Thursday, April 30, 2015

That time of month

Dear brothers and sisters, I just want to remind you that it's the last day of the month, so if you haven't done your home teaching (brethren!) or visiting teaching (sisters!!) you'd better be sure to whip up a batch of cookies and take them over to your assigned families tonight!!!

We all know how much kids love cookies and how those cookies are the only thing keeping the neighbor kids from hating our guts totally and completely for interrupting their evening with an hour of boring parent talk, five minutes of awkward "tell us about school" talk, and the even more awkward ten minute "here's this month's lesson" talk. We all know how awful that is, right? These poor kids. What do we think we're doing for them by making them sit quietly while we adults blabber on and on about whatever the hell isn't interesting at all to anyone anywhere?

We might say it's not really for the kids, it's for us. We might, but I think we'd be lying to ourselves. Do we really need to have neighbors come over and read a few paragraphs from an article in a magazine we're already subscribed to? Oh yeah, and didn't we already read and study and pray about that very article in preparation to share our thoughts on it with about three other families already? And aren't these articles little more than a rehashing of yet another primary lesson? How is this supposed to be beneficial again? I'm not seeing the purpose of rehearsing this monthly farce we call "teaching".

Is it about our pride? Is it about making higher ups happy?

Surely it's not for us. Oops! There goes the timer on the oven! I'd better go pull the cookies out.

Monday, April 27, 2015

"You can leave the Church, but..."

You Can Leave the Church, But You Can't Leave it Alone. (Reposted from here.)

I had a conversation with a friend about people who wonder why post-mormons don't all quickly move on. I'm sure you've all heard the saying, "You can leave the Church, but you can't leave it alone." This is my response to that claim:

There's a huge double standard, as evidenced by the following:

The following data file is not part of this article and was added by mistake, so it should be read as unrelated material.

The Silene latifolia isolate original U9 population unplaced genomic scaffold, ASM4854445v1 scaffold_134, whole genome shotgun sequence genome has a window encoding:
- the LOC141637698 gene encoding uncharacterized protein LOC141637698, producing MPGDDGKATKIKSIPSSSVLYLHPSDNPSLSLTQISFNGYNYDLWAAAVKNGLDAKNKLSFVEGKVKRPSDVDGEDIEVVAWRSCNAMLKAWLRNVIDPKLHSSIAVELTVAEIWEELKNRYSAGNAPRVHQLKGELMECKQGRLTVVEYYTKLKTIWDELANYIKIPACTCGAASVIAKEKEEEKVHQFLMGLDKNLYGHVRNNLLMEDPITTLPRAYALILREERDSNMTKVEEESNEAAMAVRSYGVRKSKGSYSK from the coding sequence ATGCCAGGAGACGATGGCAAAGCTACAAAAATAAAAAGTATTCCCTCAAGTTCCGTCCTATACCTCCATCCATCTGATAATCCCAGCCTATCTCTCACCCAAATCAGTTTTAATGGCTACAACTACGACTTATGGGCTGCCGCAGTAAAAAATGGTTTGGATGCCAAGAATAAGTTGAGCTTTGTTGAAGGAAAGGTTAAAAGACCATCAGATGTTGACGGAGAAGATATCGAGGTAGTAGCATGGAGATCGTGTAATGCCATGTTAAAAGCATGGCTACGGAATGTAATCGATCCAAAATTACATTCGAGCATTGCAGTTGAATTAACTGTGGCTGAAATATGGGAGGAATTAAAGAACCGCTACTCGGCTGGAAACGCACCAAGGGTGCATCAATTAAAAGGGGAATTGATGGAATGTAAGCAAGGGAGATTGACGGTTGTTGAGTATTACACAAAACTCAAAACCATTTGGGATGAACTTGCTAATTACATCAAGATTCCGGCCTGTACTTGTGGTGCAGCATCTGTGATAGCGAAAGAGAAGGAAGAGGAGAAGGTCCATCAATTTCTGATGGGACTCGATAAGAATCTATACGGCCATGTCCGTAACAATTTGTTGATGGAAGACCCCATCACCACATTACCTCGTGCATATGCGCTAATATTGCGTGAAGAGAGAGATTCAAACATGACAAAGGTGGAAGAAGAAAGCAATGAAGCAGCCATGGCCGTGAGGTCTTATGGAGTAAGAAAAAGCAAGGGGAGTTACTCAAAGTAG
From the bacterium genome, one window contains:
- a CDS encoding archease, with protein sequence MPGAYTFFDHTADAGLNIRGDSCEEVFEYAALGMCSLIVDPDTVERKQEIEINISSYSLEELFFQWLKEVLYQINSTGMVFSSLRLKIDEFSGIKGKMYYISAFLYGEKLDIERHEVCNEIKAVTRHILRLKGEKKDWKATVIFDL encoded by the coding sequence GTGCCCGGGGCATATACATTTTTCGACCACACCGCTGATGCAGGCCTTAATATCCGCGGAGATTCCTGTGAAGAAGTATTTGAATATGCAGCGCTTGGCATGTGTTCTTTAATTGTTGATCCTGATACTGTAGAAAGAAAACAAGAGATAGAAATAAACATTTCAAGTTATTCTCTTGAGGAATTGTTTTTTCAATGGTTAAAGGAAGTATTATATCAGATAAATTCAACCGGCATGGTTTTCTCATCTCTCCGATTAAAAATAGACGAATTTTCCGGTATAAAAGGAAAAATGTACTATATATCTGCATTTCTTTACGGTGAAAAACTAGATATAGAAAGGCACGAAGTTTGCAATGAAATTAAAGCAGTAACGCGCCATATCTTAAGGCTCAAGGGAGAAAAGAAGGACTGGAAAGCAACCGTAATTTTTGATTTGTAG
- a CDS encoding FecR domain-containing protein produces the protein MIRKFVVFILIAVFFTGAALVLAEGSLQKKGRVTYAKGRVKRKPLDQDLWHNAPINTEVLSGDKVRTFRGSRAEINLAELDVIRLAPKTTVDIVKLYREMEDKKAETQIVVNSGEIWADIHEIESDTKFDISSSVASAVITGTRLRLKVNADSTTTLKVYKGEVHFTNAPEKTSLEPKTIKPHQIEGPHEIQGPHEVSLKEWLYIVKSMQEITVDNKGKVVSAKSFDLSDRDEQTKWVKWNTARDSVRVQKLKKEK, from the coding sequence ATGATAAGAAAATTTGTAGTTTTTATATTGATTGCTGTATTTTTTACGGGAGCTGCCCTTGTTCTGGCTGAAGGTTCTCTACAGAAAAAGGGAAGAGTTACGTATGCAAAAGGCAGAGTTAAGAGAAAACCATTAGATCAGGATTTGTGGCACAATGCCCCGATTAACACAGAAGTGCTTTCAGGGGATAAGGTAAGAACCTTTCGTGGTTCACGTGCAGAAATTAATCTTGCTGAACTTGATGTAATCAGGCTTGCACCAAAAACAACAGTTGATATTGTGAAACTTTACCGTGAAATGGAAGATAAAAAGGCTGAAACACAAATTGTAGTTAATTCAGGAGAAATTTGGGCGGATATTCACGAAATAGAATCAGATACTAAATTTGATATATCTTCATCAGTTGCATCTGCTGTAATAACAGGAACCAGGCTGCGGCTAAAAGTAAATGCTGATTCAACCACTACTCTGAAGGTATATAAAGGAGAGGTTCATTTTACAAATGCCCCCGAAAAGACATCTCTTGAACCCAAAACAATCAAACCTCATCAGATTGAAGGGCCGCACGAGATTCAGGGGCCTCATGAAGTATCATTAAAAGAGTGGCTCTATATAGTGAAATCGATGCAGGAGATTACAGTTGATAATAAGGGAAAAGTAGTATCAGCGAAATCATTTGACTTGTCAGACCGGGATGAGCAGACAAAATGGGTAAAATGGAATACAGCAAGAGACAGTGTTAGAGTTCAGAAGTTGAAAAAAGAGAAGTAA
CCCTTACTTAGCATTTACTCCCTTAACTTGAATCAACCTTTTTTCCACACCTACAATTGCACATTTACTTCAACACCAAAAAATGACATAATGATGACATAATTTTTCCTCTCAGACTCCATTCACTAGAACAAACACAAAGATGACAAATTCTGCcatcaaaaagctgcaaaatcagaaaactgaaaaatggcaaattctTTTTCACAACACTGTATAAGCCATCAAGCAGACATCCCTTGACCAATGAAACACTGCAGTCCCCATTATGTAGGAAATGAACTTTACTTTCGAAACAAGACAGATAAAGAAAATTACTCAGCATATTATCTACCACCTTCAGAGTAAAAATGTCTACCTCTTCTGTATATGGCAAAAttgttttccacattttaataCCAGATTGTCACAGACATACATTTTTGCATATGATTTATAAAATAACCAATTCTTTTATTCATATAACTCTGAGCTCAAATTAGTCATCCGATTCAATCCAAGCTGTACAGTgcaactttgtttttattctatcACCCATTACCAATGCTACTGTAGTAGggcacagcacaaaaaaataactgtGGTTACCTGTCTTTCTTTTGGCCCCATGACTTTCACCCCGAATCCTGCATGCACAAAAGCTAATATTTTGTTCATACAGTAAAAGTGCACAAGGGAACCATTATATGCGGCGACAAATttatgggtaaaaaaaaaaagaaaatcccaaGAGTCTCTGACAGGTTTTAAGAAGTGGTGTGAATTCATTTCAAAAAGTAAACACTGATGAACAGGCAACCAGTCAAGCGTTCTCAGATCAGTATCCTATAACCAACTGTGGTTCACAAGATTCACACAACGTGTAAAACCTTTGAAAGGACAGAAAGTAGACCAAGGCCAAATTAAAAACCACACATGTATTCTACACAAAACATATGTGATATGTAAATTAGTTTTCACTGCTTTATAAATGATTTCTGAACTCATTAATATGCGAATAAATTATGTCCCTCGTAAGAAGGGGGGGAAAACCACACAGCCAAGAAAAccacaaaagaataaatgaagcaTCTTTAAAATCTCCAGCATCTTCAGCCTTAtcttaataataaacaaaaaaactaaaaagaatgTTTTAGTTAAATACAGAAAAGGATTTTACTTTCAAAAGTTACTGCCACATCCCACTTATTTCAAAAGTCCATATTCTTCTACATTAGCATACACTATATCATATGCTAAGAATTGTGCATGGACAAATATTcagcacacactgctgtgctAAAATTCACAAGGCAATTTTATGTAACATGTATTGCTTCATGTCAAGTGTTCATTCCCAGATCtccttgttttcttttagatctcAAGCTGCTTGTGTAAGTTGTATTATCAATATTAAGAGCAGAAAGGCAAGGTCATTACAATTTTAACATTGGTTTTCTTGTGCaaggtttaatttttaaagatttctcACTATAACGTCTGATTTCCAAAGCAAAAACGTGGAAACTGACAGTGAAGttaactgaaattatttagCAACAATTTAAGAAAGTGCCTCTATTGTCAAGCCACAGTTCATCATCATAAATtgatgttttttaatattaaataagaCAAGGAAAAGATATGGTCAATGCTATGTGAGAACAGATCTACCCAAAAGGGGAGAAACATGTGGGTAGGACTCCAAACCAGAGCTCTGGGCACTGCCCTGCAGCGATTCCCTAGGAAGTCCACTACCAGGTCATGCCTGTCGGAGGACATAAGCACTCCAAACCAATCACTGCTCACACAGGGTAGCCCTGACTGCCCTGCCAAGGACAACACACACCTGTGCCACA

1- I don't go knocking on my neighbor's doors to tell them about Agnosticism.

2- I don't text them saying, "I noticed you went to Church today. I sure missed you at not-Church. Hope to see you soon."

3- I don't bribe their kids with treats to stay home from Church.

4- When my Mormon neighbors move, I don't track them down and invite them to leave the Church in their new area.

5- When PBS has a show on about Charles Darwin I don't make fancy invitations and invite them to watch it with me.

6- I don't keep track of who's going to Church and who's not.

7- I don't fly across the country to Philadelphia at my own expense and spend two years trying to get Philadelphia Mormons to leave the Church.

8- I'm not constantly quoting Richard Dawkins or Carl Sagan on Facebook.

9- I don't put on a huge anti-Mormon pageant every year and invite all of my Mormon friends.

10- I don't secretly interrogate their children to find out why their parents are staying in Church.

11- When a Mormon neighbor makes the decision to stay in the Church, I don't write them a letter explaining the eternal consequences of their decision and telling them that before they make such an important decision they must sit down with me to discuss it.

12- I don't drive down to the Church on the night they're having youth activities and say, "Hey kids, we're on our way to the arcade. Do you want a ride?"

13- I never look at a Mormon and try to figure out what type of underwear they're wearing.

14- I never use funerals as an opportunity to teach the plan of natural selection to grieving Mormons.

15- I have never written my testimony inside a copy of No Man Knows My History and given it to a Mormon while explaining what the book means to me and how it has changed my life.

16- I have never bought a Mormon a gift subscription to a Secular Humanist magazine.

17- I have never told a Mormon how they should vote.

18- I have never criticized a Mormon for the clothes they are wearing.

19- I have never chastised a Mormon friend for posting something on Facebook that was too mormony.

20- I do not deny my Mormon friends and family the opportunity to attend weddings, even if they're not Agnostics in good standing.

21- I do not send Birthday cards to my Mormon Neighbor's Children with a note that says, "Darwin loves you and so do I. We sure miss you when you go to Church."